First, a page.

Blossom Tales is a top down action RPG made by indie studio Castle Pixel that successfully captures the essence of classic Zelda titles while avoiding the negative reality of being a mindless rip-off. While the game does borrow much from its predecessors, it does so in a tasteful fashion and even makes a concerted effort to adopt its own unique identity. Through its fun, witty writing and its grounded, sometimes challenging gameplay, Blossom Tales offers an adventure you honestly don’t want to miss out on.
The game is told through a framed narrative as a grandfather sits down with his two grandchildren, Lily and Chrys, to tell them a fairy tale. As players control the game’s heroine through the setting of the grandfather’s fantasy story, their silly exchanges continually interject over the gameplay to offer humor and interesting context to the events in the narrative. While some players might consider their interrupting dialogue distracting, I found that the commentary struck the right tone and made me chuckle on more than one occasion.
The framed narrative serves as more than just story presentation, however, as it also lends gameplay mechanics at times. At various points in the plot, the grandfather gives Lily and Chrys the ability to choose which enemy-type the heroine (appropriately named Lily) faces. It’s funny to watch the children debate which enemy it will be. To be clear, the choices do not add long-lasting meaningful changes to the story, but they do add flavor to your specific playthrough. The fact that these moments only happened a few times in the first half of my playthrough and did not re-occur for the duration of the game was a bit disappointing. Instead of feeling like a staple mechanic, it feels more like an interesting idea that wasn’t implemented all the way. I’m in no way advocating this choice system should have taken over and been used in every single encounter, but I would like to have seen two or three instances of it later on to balance the mechanic throughout the game.
The actual plot of Blossom Tales is simple enough: an evil wizard tries to take over the kingdom of Blossom by forcing its king into a magic slumber. Our heroine, Lily, is the only one who can save him, and so she sets out on an adventure to do just that. The fact that the plot generally lacks complexity is not an issue here as that’s not what the game is about in the first place. On the same token, the story doesn’t hold the game back in any way. It’s just what it needs to be, pushing you to the next region of the world, to the next dungeon, to your next challenge. And it succeeds in doing that, all the while providing players with interesting worldbuilding and lore tidbits. Don’t let the lack of heavy plot fool you: there are layers of a living, breathing world with a history told through items, NPCs, and locations. You just have to go out and find it.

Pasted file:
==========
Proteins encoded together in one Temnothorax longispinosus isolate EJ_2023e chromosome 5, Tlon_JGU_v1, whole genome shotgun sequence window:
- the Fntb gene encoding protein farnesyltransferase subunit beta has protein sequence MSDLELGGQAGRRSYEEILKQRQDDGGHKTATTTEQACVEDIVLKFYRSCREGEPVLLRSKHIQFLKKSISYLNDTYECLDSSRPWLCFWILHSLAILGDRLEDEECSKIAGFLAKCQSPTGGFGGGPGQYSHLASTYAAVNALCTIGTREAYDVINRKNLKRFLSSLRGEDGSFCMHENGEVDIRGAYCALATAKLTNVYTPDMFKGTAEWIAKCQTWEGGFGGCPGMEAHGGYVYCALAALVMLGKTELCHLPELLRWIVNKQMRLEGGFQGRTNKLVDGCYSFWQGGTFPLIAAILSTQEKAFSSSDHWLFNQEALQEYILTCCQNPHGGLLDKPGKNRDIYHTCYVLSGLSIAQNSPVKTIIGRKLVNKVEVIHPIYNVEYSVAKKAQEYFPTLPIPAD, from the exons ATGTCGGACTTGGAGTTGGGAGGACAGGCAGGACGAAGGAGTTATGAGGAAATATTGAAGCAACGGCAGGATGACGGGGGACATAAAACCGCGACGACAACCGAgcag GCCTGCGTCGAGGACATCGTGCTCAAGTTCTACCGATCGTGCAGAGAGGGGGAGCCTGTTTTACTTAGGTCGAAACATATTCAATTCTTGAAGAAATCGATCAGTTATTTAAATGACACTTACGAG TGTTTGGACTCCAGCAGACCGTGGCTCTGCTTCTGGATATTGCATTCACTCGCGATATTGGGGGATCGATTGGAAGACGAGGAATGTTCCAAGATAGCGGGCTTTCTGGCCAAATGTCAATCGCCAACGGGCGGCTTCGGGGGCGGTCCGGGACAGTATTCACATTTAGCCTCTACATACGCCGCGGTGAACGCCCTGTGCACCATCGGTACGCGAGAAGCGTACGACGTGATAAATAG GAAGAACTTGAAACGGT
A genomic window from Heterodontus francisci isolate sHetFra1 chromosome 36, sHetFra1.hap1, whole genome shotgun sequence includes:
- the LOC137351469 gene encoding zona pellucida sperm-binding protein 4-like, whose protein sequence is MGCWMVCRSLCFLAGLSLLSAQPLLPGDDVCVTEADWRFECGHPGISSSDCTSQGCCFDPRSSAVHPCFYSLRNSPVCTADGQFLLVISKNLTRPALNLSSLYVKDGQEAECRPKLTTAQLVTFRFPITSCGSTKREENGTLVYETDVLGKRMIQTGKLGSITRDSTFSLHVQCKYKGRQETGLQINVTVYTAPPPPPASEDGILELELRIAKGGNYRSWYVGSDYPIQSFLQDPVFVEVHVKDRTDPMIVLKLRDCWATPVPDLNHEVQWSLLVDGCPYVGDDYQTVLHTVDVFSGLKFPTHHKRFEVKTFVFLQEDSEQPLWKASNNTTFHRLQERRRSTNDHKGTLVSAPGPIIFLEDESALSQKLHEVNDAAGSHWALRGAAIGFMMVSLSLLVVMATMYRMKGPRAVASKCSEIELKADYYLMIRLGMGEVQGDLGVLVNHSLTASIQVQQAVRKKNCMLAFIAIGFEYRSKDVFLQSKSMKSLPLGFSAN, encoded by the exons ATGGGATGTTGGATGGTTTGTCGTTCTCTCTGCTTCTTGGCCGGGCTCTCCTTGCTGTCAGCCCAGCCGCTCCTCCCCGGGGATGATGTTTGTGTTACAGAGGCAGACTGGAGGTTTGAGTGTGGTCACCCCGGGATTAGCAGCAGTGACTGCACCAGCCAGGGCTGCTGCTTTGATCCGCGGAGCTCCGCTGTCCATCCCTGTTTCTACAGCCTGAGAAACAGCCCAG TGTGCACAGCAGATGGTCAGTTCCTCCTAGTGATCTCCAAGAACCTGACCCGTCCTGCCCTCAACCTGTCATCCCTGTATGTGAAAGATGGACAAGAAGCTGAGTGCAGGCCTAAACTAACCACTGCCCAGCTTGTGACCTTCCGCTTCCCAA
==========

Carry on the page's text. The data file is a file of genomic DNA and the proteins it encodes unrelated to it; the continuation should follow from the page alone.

Speaking of the world, since the game doesn’t feature a groundbreaking plot, it’s important for the actual setting to be fun – and it is. It boasts several very distinct regions undoubtedly familiar to gamers: an earthy/forest region, a snow region, a swamp area, and a dark/twisted area. Each region contains its own feel and secrets as well as its own enemy types. I never felt bored moving through them as the pace of the story pushes you along at a reasonable rate, giving you a variety of things to look at. The story’s purpose for visiting these regions is the dungeons they contain, with each dungeon representing a specific element – earth, ice, and fire.
Each dungeon feels very different from the others, providing its own set of challenges, puzzles, enemies, bosses, and traps. I never fatigued of asset reuse, and I never complained about having to do another one. As there are only three main dungeons for the core of the game and one final dungeon at the end, if anything I wanted more of them. At times, they prove difficult, but that easily could be because I’m just terrible at puzzles. The layouts and designs are fun and just confusing enough at points that they feel mysterious without feeling overwhelming. Between the puzzles and enemies, there is always something to do that contributes toward completing it, meaning nothing ever feels trivial. I was always clearing enemies to make the puzzles easier, or killing them to reveal chests containing important keys. Or I was spending my time traversing puzzles to open new paths. Everything has a purpose, and it feels rewarding.
Part of why the paths and puzzles feel rewarding is because they are actually challenging. While I’m not the greatest at puzzles anyway (and there are quite the variety of them in this game), I truly believe some of them are just naturally difficult. However, their difficulty never made me feel like I couldn’t complete them. They aren’t simply hard to make the player feel stupid; quite the opposite. Their difficulty feels like encouragement that you can master it, I can get better. And truthfully, I did over time get better at the various tasks. What feels almost impossible in the beginning of the game feels second nature as the adventure wears on. The puzzles in the dungeons become progressively more complex, taking mechanics introduced early and adapting them to make for deeper challenge. When I say I never felt stupid, that isn’t to say I never got frustrated because I did. I got very frustrated at times, huffing in agony when my reflexes weren’t quick enough to dodge a magic flame while tightroping across disappearing platforms. Or when my bad memory couldn’t keep up with the singing stone patterns (curse you, Castle Pixel). Or when I slid a stone the wrong way, forcing me to start over on entire puzzles. There are definitely frustrating times to be had throughout, but it’s only frustrating enough to make the victory all the more sweet. Every single time I got past a puzzle, I felt accomplished and I felt good about myself. At the end of the day, the mark of successful difficulty balance is when a game can make you feel good about yourself for completing its challenge.